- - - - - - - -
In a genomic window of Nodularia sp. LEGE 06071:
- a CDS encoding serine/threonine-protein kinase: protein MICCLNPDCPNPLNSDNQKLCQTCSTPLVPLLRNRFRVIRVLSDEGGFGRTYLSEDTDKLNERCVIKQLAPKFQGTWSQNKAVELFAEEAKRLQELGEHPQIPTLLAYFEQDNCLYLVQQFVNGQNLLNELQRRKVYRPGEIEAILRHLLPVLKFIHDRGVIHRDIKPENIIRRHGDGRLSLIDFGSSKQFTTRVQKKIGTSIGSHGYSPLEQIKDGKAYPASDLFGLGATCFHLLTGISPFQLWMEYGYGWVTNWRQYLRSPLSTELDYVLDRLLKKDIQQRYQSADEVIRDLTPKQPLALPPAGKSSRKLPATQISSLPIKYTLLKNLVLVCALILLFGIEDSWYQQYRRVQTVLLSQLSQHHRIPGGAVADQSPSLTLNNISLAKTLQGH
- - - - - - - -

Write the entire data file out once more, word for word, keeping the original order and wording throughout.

In a genomic window of Nodularia sp. LEGE 06071:
- a CDS encoding serine/threonine-protein kinase: protein MICCLNPDCPNPLNSDNQKLCQTCSTPLVPLLRNRFRVIRVLSDEGGFGRTYLSEDTDKLNERCVIKQLAPKFQGTWSQNKAVELFAEEAKRLQELGEHPQIPTLLAYFEQDNCLYLVQQFVNGQNLLNELQRRKVYRPGEIEAILRHLLPVLKFIHDRGVIHRDIKPENIIRRHGDGRLSLIDFGSSKQFTTRVQKKIGTSIGSHGYSPLEQIKDGKAYPASDLFGLGATCFHLLTGISPFQLWMEYGYGWVTNWRQYLRSPLSTELDYVLDRLLKKDIQQRYQSADEVIRDLTPKQPLALPPAGKSSRKLPATQISSLPIKYTLLKNLVLVCALILLFGIEDSWYQQYRRVQTVLLSQLSQHHRIPGGAVADQSPSLTLNNISLAKTLQGH